John Montagu, 3rd Earl of Salisbury

Born: 1350

Died: January 5, 1400

Cirencester, Gloucestershire, England (Age 50)

Salisbury in History

The career of John Montagu began as a soldier. He fought in several battles in the Hundred Years War during the reign of King Edward III. During the reign of Edward's successor, Richard II, Montagu seems to have not been taken with much favor. There are rumors from certain chroniclers (mainly Thomas Walsingham) that he was a Lollard supporter (Lollards were a radical religious faction guided by the teachings of John Wycliff, a man who wanted common people to be able to read the bible and composed an English translation). Not until 1397, when Montagu inherited the Earldom of Salisbury from his uncle, did he seem to acquire any royal favor from King Richard. He participated in the trial of the former Lords Appellant that same year and was in favor of their punishments. Salisbury accompanied the king on his Irish expedition in 1399, and when Richard was informed that Henry Bolingbroke had returned to England illegally to retrieve his inheritance, the earl was sent ahead with troops to encounter Bolingbroke's growing forces. Many of Richard's favorites were arrested by Bolingbroke (some of whom were executed), and Salisbury was not left out. He was brought up on charges, as many others were, for his involvement in the trials against the Lords Appellant in 1397 and was accused of possibly taking part in the murder of the Duke of Gloucester, Bolingbroke's (and the king's) uncle. He was ultimately released from prison but decided to take part in a conspiracy against the newly crowned Henry IV. Richard had been captured, deposed and imprisoned by Bolingbroke, and several lords (including the Earl of Kent and Huntingdon) planned to murder King Henry and his sons and place Richard back on the throne. King Henry was informed of the plan, and the rebels, forced to flee, sought sanctuary in Cirencester. There they captured by the townspeople, and both the Earl of Kent and Salisbury were beheaded. Salisbury had not been a royal favorite all his life but he had proved to be one of the few loyal servants that Richard could count on. Unfortunately, the earl chose the wrong king to remain loyal to.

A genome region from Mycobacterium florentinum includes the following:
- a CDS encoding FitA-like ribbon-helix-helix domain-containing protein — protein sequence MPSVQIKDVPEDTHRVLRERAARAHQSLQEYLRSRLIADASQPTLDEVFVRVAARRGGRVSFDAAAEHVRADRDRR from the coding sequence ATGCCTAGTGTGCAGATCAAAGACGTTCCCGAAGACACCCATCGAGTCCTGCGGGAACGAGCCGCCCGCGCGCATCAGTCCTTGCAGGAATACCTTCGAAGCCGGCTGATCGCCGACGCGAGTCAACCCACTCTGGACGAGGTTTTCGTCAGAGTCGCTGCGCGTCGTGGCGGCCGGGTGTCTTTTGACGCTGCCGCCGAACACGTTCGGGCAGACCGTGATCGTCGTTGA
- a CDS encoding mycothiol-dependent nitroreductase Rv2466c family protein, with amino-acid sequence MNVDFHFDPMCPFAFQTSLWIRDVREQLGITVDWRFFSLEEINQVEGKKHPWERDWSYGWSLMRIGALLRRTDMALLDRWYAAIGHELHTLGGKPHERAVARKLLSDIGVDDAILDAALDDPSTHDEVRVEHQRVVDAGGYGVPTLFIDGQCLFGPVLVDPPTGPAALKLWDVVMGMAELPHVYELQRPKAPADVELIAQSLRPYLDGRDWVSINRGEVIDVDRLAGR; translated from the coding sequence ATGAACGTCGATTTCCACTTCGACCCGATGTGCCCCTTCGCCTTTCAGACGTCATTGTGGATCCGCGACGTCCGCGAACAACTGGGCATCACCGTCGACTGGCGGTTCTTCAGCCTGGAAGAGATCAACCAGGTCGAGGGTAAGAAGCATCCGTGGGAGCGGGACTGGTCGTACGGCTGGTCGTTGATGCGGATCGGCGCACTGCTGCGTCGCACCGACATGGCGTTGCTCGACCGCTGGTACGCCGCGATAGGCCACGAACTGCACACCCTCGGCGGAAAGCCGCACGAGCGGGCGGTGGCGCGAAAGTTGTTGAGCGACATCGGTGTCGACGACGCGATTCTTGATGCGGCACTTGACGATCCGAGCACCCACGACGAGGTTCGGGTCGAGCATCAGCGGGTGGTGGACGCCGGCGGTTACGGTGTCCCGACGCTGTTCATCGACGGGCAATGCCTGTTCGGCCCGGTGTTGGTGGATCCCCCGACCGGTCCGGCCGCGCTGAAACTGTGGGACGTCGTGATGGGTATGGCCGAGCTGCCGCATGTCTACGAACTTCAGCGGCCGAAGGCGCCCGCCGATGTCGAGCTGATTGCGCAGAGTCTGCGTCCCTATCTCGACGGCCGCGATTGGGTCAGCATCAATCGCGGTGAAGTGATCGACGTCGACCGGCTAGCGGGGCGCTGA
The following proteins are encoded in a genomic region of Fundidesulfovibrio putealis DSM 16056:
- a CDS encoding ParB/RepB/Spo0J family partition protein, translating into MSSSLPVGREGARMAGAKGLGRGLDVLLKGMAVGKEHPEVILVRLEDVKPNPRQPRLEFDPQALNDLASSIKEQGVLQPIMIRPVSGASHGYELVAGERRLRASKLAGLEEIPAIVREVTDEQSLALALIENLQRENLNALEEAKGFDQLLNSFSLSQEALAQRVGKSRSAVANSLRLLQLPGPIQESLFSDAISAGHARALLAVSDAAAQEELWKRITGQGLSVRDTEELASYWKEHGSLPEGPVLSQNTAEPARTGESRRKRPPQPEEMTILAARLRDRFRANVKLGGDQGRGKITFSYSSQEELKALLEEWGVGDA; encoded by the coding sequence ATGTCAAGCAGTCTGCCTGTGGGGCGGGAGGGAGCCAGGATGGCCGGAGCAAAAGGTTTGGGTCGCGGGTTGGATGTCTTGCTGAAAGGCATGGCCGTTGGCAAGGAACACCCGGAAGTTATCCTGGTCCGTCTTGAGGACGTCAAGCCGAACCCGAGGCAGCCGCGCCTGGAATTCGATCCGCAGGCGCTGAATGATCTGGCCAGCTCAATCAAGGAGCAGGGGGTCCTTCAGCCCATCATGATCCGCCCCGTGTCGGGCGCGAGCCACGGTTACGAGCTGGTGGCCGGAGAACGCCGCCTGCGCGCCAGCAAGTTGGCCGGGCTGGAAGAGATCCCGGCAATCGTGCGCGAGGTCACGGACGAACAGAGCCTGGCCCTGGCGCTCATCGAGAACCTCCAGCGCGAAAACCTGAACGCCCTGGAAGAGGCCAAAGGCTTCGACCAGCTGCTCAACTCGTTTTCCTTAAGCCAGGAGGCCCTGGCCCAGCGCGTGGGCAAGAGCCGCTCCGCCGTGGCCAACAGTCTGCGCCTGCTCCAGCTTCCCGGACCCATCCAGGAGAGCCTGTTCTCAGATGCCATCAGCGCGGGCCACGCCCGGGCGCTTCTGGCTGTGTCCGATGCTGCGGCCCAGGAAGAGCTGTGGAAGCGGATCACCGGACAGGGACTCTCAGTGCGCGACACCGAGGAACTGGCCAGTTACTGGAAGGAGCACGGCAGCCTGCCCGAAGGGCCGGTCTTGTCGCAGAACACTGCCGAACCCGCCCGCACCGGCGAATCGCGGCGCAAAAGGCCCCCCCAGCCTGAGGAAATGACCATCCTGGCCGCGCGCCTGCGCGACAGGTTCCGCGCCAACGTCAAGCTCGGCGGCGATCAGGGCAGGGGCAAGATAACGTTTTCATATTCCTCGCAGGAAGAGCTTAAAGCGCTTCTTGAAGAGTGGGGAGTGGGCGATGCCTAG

Salisbury in Shakespeare

Appears in: Richard II

As in history, Salisbury is one of the few lords to remain faithful to King Richard until the end in Richard II. He is there when the king lands in Wales upon his return from the Irish expedition and is one of the members of the Earls Rebellion against Henry IV. In the play's final scene, we are informed that Salisbury, along with several of the other conspirators, has been killed at Cirencester.


Goodman, Anthony.  ‘Montagu , John, third earl of Salisbury (c.1350–1400)’, Oxford Dictionary of National Biography, Oxford University Press, 2004; online edn, May 2005 [, accessed 13 Oct 2009]

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